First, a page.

Monday, December 9, 2013

Mama's Sewing Box

I guess it's sort of a shared childhood memory among people my age for mom's to have used an old cookie tin to store sewing supplies.  Seems that lots of us remember anticipating a cookie and opening the tin to find needles and thread and such.  This is the top my mom's sewing supply tin... a tradition I've chosen to keep alive.  Around the sides it's got the lines of a poem:

Monday's child is fair of face.
Tuesday's child is full of grace.
Wednesday's child is full of woe.
Thursday's child has far to go.
Friday's child is loving and giving.
Saturday's child works hard for a living.
The child that is born on the Sabbath Day,
Is bonny, blythe, good and gay.

Inside there are the treasures...

Many of the smaller items are inside little tins of their own.  There are old tins that once held tea bags.  Some plastic containers that might have been filled with pins.  Even some tiny pieces of tupperware.  And there are at least a dozen pair of scissors that, guessing from their different sizes and shapes, were manufactured for different purposes.

The one tea tin contains the plastic circles used to make pompoms that are even and perfectly round.  Lot's of them!  More, actually, than it looks like in the picture...

And from way back in the day before plastic eggs were widely available at Easter, there are a couple of metal ones.  One of them is home to an assortment of needle threaders.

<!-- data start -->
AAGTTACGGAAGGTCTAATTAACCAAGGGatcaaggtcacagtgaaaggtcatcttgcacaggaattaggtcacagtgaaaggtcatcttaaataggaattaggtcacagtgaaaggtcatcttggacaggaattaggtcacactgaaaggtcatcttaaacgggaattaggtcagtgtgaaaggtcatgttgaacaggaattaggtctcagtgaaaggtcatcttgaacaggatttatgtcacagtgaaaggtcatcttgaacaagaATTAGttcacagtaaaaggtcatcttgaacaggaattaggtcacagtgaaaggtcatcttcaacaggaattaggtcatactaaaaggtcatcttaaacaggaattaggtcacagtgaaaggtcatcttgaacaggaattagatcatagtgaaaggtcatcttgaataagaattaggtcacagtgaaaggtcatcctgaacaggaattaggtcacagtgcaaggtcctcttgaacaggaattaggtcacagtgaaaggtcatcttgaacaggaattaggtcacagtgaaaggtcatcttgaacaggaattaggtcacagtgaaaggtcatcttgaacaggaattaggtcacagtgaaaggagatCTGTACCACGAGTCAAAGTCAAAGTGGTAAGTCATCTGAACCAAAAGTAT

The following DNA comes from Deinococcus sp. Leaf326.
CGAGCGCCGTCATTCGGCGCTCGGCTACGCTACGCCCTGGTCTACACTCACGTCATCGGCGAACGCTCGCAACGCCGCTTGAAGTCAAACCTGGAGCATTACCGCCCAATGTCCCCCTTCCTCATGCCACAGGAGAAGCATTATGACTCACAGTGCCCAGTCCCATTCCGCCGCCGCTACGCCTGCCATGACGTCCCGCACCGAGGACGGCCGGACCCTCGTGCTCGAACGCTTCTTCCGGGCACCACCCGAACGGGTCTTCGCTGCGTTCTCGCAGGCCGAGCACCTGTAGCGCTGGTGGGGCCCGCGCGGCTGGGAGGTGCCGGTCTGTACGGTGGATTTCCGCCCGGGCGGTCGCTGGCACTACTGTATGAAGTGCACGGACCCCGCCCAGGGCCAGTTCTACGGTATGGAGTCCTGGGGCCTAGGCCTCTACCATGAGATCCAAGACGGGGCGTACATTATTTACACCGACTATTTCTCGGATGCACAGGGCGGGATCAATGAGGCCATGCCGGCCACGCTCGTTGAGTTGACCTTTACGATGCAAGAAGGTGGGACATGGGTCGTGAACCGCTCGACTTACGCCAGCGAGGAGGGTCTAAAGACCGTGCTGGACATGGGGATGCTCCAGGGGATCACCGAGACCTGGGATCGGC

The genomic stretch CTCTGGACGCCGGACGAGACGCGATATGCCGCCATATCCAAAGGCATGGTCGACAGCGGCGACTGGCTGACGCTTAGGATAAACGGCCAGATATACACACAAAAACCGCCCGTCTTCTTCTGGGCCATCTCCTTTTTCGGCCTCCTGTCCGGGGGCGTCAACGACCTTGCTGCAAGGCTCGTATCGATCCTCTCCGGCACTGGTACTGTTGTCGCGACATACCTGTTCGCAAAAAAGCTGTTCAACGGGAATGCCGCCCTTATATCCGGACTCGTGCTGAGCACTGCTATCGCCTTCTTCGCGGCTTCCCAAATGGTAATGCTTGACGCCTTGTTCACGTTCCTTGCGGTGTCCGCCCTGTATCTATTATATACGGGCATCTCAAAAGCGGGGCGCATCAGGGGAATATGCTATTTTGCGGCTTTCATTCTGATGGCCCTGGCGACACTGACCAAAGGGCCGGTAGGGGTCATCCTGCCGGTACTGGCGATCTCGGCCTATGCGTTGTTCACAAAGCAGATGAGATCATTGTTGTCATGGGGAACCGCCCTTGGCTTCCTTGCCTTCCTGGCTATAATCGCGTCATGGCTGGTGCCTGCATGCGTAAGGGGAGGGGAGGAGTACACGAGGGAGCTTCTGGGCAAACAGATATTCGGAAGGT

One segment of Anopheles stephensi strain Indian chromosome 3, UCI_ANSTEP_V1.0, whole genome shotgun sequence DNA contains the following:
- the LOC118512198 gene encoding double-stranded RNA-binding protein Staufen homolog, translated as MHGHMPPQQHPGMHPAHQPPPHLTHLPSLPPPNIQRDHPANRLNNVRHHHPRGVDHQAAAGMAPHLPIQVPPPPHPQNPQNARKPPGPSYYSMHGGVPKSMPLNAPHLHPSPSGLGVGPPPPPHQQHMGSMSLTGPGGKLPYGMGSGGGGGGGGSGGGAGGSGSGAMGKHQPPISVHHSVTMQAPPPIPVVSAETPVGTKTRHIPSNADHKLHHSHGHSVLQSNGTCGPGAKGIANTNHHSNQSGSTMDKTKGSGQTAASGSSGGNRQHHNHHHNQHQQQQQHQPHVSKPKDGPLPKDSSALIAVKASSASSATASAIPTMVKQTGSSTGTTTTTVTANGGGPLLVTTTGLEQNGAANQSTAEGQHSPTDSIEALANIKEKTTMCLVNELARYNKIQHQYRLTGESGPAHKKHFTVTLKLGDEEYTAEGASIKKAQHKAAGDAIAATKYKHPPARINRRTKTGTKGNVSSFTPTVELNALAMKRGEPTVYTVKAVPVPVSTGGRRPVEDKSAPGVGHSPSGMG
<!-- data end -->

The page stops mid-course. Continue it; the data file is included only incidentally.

I've always thought this was the neatest little measuring tape!  Isn't the detail on the case pretty?

Some of the other containers contain pins and needles.  Some of the needles have eyes that are so small I can't even see them and some are so large you could easily thread rug yarn.  And there are pins so tiny I don't even know what they're for and others that have what looks like a glass bead on the top and still more than are heavy and long to hold fabric on the frames for quilting.

In the years it's been mine, I've added some of my own things to the collection like the little embroidery hoop you can see in a couple of the pictures.  I think it was old when I found it in a thrift store 25 years ago because it's made differently than the wooden hoops of today.  It doesn't have the little screw like piece on the outer ring but utilizes a spring to hold your fabric tight between that and the inner ring.